Aside from the back-end data processing, we also need to consider the front-end data acquisition software. One example that resonates with most chemists is starting a run at the end of the day, going home, and coming back the next day to find out only a few samples ran because of an issue with the instrument. Or perhaps the whole batch ran, but one of the samples was a "hot sample" that contained a very high concentration of PFAS and contaminated the next few samples, so now you need to run everything again. To address these issues, some software providers are incorporating automated feedback loops at the data acquisition stage. When the software determines the concentration or response in a particular sample is above the response of the highest calibration curve, it can automatically pause the worklist and notify the user. Or it can even run blanks until the concentration comes down. Software can address other issues, too. For example, if solvents are running low, instead of continuing to run samples without solvent, the software can recognize the problem, pause the worklist, and notify the user. These tools help to reduce the number of re-runs, increasing efficiency. They also help guide novices who may not consider certain factors. One more area to acknowledge is the environmental sustainability component. Analysts, particularly those working in environmental laboratories, want to minimize sample waste, reduce the amount of organic solvent requiring disposal, and avoid using power unnecessarily. A more efficient workflow, assisted by modern software, can help with all of these factors.

Do you have any final thoughts to share on the topic of PFAS analysis?

My favorite saying within PFAS analysis is that you can't manage what you can't measure. We really need to find the right strategies to measure PFAS in the environment. Only once we've determined the levels, occurrence, and prevalence can we decide on the appropriate remediation strategies. While no one wants to get into environmental situations such as this, particularly where pervasive contaminants are involved, it's positive that the issue has come to light and authorities are taking mitigating steps. This is an important time in analytical chemistry, and we'll likely be conducting PFAS analysis testing for the next several decades at least.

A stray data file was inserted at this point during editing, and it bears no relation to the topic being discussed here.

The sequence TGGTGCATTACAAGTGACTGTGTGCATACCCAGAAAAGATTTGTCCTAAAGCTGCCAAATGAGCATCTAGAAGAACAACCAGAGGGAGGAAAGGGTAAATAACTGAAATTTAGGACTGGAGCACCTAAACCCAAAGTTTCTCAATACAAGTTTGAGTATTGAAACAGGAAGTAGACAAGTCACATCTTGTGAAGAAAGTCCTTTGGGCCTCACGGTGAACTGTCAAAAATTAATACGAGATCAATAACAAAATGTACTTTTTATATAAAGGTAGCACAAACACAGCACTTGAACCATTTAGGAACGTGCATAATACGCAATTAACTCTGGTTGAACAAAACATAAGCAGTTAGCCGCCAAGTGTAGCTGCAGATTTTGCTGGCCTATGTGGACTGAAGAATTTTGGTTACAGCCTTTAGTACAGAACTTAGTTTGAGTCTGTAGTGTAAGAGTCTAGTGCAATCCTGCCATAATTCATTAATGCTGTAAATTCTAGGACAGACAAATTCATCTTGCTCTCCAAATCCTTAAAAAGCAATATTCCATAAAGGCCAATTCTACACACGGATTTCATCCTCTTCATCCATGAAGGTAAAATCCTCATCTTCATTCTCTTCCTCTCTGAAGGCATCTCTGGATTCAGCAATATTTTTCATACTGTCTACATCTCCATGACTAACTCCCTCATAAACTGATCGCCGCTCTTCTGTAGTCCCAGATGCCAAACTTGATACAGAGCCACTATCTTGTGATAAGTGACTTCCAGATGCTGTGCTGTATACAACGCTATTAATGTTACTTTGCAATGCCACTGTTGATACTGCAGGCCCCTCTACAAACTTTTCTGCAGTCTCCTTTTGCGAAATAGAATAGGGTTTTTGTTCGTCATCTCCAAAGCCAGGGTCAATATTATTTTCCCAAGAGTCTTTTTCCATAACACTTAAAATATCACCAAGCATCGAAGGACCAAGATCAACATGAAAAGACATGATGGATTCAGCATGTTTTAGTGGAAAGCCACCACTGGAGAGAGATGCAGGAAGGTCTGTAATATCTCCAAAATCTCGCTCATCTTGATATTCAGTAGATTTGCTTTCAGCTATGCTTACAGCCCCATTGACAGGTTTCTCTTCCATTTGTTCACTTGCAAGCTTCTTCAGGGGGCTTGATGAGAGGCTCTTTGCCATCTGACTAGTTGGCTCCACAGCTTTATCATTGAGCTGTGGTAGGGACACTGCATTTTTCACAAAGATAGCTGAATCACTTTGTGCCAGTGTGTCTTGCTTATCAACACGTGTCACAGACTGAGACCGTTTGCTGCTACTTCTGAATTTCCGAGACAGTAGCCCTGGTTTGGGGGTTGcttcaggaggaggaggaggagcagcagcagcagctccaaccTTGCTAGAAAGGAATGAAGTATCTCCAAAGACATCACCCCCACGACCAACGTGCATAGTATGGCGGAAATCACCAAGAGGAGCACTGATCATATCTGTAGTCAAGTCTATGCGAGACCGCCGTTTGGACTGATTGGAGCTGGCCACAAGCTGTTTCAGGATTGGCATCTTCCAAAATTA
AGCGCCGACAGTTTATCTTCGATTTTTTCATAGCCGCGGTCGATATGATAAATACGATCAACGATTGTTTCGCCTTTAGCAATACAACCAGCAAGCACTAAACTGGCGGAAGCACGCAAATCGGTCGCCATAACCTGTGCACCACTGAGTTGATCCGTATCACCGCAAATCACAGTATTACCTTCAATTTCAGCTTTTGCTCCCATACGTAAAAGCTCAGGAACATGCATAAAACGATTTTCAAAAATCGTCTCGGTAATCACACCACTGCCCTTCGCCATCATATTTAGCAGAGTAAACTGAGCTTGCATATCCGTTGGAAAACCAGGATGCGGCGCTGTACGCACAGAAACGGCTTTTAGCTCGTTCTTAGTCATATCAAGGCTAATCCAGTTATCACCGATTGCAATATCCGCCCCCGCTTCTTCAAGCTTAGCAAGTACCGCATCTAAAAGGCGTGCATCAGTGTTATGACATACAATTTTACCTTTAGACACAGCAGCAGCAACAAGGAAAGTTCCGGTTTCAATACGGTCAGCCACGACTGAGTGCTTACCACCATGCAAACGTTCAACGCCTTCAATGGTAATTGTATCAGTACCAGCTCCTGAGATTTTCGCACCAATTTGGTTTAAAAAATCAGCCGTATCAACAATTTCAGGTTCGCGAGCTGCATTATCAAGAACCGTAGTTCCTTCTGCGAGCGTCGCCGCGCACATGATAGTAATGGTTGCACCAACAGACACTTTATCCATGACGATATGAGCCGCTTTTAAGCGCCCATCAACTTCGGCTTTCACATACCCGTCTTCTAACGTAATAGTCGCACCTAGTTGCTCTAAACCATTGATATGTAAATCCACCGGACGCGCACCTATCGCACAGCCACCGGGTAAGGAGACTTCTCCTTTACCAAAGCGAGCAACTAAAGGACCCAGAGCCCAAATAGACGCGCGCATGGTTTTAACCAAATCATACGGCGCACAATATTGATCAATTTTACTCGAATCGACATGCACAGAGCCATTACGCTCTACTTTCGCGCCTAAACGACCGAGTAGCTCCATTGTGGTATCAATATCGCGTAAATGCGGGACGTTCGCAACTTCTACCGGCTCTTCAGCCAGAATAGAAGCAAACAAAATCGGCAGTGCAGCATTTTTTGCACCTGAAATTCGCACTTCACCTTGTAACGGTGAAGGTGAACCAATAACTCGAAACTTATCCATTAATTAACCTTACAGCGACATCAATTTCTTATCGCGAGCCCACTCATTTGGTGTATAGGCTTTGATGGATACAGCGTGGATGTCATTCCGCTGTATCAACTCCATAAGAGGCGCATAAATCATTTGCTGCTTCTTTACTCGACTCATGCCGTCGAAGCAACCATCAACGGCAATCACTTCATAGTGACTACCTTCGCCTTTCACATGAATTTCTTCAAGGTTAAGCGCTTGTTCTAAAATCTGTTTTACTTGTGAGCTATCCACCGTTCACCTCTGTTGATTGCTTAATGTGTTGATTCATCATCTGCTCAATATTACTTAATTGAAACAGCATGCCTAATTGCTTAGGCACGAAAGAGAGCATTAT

Aimee Cichocki is the managing editor for Separation Science. She can be reached at acichocki@sepscience.com.

Tarun Anumol is currently the Director for the Global Environment Markets at Agilent Technologies where he is responsible for developing the strategy for environmental testing. He previously served in marketing manager roles for the food and environmental markets. Prior, Tarun was an LC-MS applications scientist at Agilent, focused on developing analytical methods for trace contaminants like PFAS, hormones, drugs and algal toxins on LC-MS/MS and LC-Q/TOF in the food and environmental matrices. Tarun has a strong history of working in the environmental testing industry, with a background in technical and applied science, with over 30 peer-reviewed journal publications in this area. He currently serves on the executive committee of the Environmental Sciences Section for the American Council of Independent Laboratories (ACIL), the chair of the Industrial Outreach Committee for the American Chemical Society (ACS) and on the Steering committee for the National Environmental Monitoring Conference (NEMC). Prior to joining Agilent, Tarun graduated with a Ph.D. in Chemical & Environmental Engineering from the University of Arizona working on developing analytical methods and strategies for measuring and attenuating emerging contaminants like PFAS, pharmaceuticals and disinfection byproducts in relation to water reuse. Tarun also holds an MS in Civil & Environmental Engineering from Carnegie Mellon University.

Cover of PFAS analysis magazineThis article is featured in our October publication, 'PFAS: Unraveling the Analytical Challenges.' From cutting-edge analytical methods to the unexpected avenues of PFAS exposure in everyday items, explore the multifaceted challenges and solutions surrounding these pervasive contaminants.